The Expanding Problem of Schools & Social Media

"Warily, Schools Watch Students on the Internet." So reads a headline in the New York Times today on a matter that's now dominating the news and this blog. 

The article, written by Somini Sengupta, nicely summarizes various points of concern arising from the interaction(s) of schools, students, social media, and now state and federal courts. If readers are unfamiliar with the ethical and legal issues at stake, Sengupta's article is a good introduction. A preview:

Advertisement

For years, a school principal’s job was to make sure students were not creating a ruckus in the hallways or smoking in the bathroom. Vigilance ended at the schoolhouse gates.

Now, as students complain, taunt and sometimes cry out for help on social media, educators have more opportunities to monitor students around the clock. And some schools are turning to technology to help them. Several companies offer services to filter and glean what students do on school networks; a few now offer automated tools to comb through off-campus postings for signs of danger. For school officials, this raises new questions about whether they should — or legally can — discipline children for their online outbursts.

The problem has taken on new urgency with the case of a 12-year-old Florida girl who committed suicide after classmates relentlessly bullied her online and offline.

Sengupta also writes about a recent and alarming case out of Nevada that offers yet another example of why schools must be empowered to respond to what students post online. According to the article:

In the Nevada case, a 16-year-old boy bragged on Myspace about having guns at home, and threatened to kill fellow students on a particular date. He also cited the 2007 massacre at Virginia Tech, in which a troubled student killed 32 people.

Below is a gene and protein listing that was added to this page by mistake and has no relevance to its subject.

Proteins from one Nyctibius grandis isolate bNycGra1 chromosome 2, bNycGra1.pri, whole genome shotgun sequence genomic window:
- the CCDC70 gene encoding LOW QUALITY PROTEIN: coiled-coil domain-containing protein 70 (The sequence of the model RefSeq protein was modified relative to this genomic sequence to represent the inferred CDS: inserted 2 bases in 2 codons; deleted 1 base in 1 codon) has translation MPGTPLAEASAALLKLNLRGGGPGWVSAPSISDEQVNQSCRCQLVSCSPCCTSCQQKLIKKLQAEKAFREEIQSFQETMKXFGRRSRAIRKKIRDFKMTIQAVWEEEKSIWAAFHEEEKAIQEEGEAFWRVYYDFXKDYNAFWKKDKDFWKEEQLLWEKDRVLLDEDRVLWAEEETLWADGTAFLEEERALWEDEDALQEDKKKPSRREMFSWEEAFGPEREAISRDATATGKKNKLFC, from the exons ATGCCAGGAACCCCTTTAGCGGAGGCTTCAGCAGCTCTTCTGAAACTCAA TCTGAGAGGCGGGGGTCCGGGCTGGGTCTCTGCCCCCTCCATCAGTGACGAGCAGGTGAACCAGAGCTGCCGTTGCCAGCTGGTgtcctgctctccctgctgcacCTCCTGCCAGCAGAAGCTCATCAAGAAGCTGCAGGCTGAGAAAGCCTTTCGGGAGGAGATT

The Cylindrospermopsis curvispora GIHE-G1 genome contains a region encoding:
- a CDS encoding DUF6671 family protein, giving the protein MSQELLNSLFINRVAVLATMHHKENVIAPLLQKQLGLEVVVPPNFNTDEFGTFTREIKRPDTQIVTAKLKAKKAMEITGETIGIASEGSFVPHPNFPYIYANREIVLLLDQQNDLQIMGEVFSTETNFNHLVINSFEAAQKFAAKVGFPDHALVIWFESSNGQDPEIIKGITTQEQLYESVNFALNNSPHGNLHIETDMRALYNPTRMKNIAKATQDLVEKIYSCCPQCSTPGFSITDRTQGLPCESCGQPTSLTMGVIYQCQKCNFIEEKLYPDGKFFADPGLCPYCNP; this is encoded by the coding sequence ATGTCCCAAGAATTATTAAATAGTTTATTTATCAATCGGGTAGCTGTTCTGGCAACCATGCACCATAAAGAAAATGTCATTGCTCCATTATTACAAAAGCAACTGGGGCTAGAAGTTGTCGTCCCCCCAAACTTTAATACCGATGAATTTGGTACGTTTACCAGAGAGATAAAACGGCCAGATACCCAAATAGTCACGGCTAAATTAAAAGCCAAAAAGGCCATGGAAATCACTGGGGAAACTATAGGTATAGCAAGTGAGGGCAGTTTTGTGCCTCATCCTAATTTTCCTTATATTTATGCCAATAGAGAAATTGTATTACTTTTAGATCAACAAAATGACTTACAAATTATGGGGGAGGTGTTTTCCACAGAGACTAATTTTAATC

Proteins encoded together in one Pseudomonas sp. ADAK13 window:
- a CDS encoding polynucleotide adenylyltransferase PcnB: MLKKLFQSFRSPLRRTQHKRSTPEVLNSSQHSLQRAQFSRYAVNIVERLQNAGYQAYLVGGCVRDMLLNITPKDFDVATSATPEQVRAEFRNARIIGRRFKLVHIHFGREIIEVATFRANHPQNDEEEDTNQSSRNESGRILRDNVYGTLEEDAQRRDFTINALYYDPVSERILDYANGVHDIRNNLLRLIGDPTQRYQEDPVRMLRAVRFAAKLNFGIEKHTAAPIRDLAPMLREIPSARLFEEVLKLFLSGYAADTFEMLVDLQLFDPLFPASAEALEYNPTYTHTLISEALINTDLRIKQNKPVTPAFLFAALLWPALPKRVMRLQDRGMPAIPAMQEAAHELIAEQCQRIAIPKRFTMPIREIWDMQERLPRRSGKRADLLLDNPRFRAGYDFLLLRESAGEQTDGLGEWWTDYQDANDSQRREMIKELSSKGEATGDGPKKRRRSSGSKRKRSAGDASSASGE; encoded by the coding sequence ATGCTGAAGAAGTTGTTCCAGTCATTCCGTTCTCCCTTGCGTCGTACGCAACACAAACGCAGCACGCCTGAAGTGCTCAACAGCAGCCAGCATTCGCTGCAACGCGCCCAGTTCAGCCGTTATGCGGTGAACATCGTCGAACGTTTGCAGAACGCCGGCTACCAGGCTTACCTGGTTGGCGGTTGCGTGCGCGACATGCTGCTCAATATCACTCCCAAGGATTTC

The boy ended up spending 31 days in a local jail and was suspended from school for 90 days. He then sued the district, saying his free speech rights had been violated.

The Ninth Circuit Court of Appeals dismissed the claim. It called his threats “alarming” and so specific that they presented “a real risk of significant disruption” to the school. Administrators were justified, the court ruled, for penalizing what was ostensibly off-campus speech.

See the rest of the Times article here.

 

Comments are automatically closed two weeks after an article's initial publication. See our comments policy for more.
Cordelia Marinello
4 years 3 months ago
Today it becomes very difficult to control students from being getting into wrong things.Social media is helpful as well as dangerous for them.The one who take benefit of it can do huge progress. http://www.ohshow.net

Advertisement

Don't miss the best from America

Sign up for our Newsletter to get the Jesuit perspective on news, faith and culture.

The latest from america

Father Ireneusz Ekiert, administrator of Mary Help of Christians Church in Parkland, Fla., leads parishioners during an outdoor Stations of the Cross service on Feb. 16 dedicated to the victims and survivors of the deadly mass shooting at nearby Marjory Stoneman Douglas High School. (CNS photo/Tom Tracy)
In the midst of the unimaginable, Father Ekiert is telling his parishioners to show and live love daily—not just in a time of grief and horror.
Kate SteinFebruary 20, 2018
When I played hockey, other players of color were few and far between.
Antonio De Loera-BrustFebruary 20, 2018
Five years later, looking back on a momentous day in the life of the church
James Martin, SJFebruary 18, 2018